Different types of factoring
Factoring is an increasingly popular alternative method of financing for entrepreneurs. And that is not surprising, because factoring is the way par excellence to receive money at very short notice for work completed earlier, for which the invoice sent has not yet been paid. A total of three types of factoring can be distinguished: traditional factoring, American factoring and reverse factoring. But how do these types of factoring actually work and to what extent do they differ from each other and what are their advantages and disadvantages?
Traditional factoring is traditionally the original form of factoring. In traditional factoring, you often receive a revolving credit from the factor over a longer period of time. This credit is based on the total debtors you currently have outstanding. On the other hand, with traditional factoring, you have the obligation to transfer all your debtors to the factor. This means you have to sell all your invoices, where with other forms of factoring you have more freedom in which invoice you do or do not sell.
Because a minimum turnover must be met in order to use traditional factoring, this form of factoring is especially suitable for larger companies. Traditional factoring is therefore less accessible than other types of factoring. On the other hand, when you meet the requirements for traditional factoring, contracts are often entered into for a longer period of time – usually several years. As a result, you are therefore assured of a long-term collaboration, which also ensures relatively simple administration – after all, all invoices go through the factor.
Advantages of traditional factoring
- Security: the longer contracts ensure that you are assured of a long-term collaboration.
- Simple administration: Because all invoices run through the factor, you deal with relatively simple administration.
Disadvantages of traditional factoring
- Less flexibility: you sell all invoices to the factor, making you less flexible than with other types of factoring.
- Relatively high requirements: due to the relatively high turnover requirements, traditional factoring is often not suitable for smaller companies.
American factoring is probably the most well-known and well-known type of factoring. This is for a number of reasons. First of all, the requirements to use American factoring are a lot lower than for other types of factoring. Because American factoring is a lot more accessible than, say, traditional factoring, it is ideally suited to self-employed factoring or SME factoring.
American factoring is not only a lot more accessible than traditional factoring; American factoring is also a lot more flexible. Whereas with traditional factoring you are required to sell all invoices to the factor, with American factoring you can choose which invoices you do and do not sell. So, do you send fewer invoices to the factor one time, or perhaps no invoices at all? In that case, you won’t have incurred any costs. One disadvantage of American factoring: the factor has the right to reject an invoice for factoring. This often has to do with the creditworthiness of the customer whose invoice you are selling. If this is deemed too low by the factor, the invoice in question may be rejected.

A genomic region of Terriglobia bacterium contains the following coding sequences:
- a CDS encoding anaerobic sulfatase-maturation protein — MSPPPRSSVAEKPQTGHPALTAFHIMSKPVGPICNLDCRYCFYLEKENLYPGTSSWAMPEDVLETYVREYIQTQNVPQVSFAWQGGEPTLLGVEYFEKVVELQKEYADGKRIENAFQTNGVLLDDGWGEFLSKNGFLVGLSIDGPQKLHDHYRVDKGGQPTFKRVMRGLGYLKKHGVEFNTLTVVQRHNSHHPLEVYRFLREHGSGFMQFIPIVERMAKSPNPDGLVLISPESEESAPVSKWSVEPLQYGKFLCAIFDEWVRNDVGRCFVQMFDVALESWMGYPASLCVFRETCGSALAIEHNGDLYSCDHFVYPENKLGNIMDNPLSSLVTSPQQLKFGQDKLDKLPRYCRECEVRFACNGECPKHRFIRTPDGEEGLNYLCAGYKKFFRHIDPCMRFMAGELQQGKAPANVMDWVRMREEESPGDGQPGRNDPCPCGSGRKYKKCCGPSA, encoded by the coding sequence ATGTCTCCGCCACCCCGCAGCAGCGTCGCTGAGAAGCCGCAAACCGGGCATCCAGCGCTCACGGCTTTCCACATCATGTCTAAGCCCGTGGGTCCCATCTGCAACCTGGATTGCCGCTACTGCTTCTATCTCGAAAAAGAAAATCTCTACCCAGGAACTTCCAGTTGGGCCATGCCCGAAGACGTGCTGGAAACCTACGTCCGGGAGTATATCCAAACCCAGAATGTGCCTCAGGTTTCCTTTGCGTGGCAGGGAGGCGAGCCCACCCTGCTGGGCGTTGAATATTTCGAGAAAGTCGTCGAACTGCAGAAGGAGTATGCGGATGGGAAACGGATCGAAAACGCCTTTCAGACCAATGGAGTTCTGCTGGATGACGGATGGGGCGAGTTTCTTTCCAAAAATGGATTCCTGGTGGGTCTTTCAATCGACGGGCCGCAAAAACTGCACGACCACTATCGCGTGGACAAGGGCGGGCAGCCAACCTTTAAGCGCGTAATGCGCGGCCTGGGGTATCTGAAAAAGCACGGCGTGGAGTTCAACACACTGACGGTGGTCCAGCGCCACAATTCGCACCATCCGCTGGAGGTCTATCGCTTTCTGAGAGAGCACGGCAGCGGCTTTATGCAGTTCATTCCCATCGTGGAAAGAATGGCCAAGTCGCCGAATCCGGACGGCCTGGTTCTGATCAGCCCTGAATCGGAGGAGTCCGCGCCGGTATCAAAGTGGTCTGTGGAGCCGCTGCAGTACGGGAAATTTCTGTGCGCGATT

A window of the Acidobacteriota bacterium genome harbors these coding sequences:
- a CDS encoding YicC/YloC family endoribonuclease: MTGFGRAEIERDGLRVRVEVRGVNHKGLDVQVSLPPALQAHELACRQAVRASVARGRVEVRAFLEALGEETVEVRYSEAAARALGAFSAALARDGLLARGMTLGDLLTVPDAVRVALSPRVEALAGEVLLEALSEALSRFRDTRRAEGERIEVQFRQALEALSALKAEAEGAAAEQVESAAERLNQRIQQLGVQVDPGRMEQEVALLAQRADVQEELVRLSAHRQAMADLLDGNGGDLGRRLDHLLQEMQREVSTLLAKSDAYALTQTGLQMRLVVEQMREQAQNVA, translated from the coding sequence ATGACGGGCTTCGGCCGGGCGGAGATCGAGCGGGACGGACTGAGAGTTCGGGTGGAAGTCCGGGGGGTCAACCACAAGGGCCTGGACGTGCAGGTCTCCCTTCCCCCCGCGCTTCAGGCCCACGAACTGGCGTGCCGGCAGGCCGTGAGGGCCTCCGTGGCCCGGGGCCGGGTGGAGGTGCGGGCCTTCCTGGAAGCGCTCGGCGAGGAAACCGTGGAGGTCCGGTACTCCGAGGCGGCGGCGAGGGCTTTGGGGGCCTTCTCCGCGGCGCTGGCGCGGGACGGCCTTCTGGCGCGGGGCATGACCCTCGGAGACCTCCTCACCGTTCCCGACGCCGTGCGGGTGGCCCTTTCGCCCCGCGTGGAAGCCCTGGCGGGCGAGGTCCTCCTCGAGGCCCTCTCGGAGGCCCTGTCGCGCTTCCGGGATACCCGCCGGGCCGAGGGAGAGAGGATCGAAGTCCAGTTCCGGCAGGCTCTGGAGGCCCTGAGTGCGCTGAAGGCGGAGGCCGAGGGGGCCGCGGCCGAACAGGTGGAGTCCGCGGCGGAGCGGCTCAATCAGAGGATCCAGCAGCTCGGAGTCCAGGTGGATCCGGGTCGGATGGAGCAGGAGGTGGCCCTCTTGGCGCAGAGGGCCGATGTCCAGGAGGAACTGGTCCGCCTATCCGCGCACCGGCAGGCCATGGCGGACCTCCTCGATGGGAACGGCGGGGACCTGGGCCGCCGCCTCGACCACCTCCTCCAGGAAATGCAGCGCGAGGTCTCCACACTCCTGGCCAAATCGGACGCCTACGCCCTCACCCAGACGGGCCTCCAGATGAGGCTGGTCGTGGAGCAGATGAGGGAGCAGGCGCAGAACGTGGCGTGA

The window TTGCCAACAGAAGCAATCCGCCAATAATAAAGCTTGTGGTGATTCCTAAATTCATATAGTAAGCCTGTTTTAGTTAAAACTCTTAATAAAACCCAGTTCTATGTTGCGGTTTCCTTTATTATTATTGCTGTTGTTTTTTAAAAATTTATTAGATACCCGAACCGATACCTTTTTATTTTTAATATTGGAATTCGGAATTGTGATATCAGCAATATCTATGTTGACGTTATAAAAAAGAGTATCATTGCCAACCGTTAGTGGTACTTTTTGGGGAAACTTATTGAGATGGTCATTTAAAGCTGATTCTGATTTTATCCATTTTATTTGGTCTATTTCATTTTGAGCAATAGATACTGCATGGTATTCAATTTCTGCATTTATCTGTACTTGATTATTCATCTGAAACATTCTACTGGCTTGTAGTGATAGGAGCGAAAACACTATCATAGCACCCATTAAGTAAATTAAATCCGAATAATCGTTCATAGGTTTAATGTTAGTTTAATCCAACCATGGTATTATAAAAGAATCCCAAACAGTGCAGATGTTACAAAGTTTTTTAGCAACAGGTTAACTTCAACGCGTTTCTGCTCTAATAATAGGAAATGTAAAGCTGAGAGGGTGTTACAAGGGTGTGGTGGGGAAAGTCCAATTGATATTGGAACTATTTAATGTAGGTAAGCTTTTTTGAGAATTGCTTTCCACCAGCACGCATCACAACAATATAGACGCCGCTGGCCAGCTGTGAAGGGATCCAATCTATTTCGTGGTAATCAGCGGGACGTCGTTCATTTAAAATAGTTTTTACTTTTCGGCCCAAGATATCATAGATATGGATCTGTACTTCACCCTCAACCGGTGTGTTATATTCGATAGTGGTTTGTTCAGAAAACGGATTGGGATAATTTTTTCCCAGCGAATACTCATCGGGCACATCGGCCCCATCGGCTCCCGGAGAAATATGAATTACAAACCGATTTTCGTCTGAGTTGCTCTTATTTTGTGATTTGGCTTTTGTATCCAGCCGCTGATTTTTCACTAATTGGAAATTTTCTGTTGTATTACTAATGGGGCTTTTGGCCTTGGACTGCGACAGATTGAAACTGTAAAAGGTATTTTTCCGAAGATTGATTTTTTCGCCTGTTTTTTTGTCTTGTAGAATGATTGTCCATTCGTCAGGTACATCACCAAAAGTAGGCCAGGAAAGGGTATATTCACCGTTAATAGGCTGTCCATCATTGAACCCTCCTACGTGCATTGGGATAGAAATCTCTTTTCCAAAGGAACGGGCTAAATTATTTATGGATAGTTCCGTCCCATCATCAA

Advantages American factoring
- Flexibility: you can start quickly and choose which invoices you do and do not sell.
- Accessibility: the (turnover) requirements for American factoring are many times lower than those for traidtional factoring. It makes American factoring extremely suitable for SMEs and self-employed people.
Disadvantages of American factoring
- More complicated administration: because you sell some invoices and some not, you have to keep records of which invoices you have through the factor.
- Costs: the cost per invoice is relatively slightly higher than if you use traditional factoring.
Are there invoices you need to pay, but cannot manage to do so within the legal payment period? In such a case, reverse factoring is ideally suited. The name actually says it all: reverse factoring is a type of factoring that actually works the other way round. Whereas American factoring and traditional factoring are about getting money in earlier for invoices sent, reverse factoring is about ‘buying’ more time to pay an invoice. Here, the factor ensures that the amount in question is paid to the creditor within the set payment period, after which you are granted a longer payment period by the factor.
As an entrepreneur, do you have outstanding invoices from a creditor? Then it can often be a good solution for both parties to place the invoices with a factor. As a result, the creditor gets its money faster and the debtor gives himself longer to complete the payment.
One drawback to reverse factoring: the creditworthiness requirements – in order to minimise non-payment – are relatively high. Moreover, reverse factoring often involves partnerships for longer periods. It makes reverse factoring relatively high-threshold to get started. Moreover, the debtor must be willing to cooperate in factoring in order for the creditworthiness to be assessed.
Advantages of reverse factoring
- Longer payment period: by using reverse factoring, you give yourself longer to pay an invoice.
- Fast payment: because reverse factoring involves approved invoices, payment can often be made quickly.
Disadvantages of reverse factoring
- Dependent on the debtor: the debtor must agree to reverse factoring in order for creditworthiness to be assessed.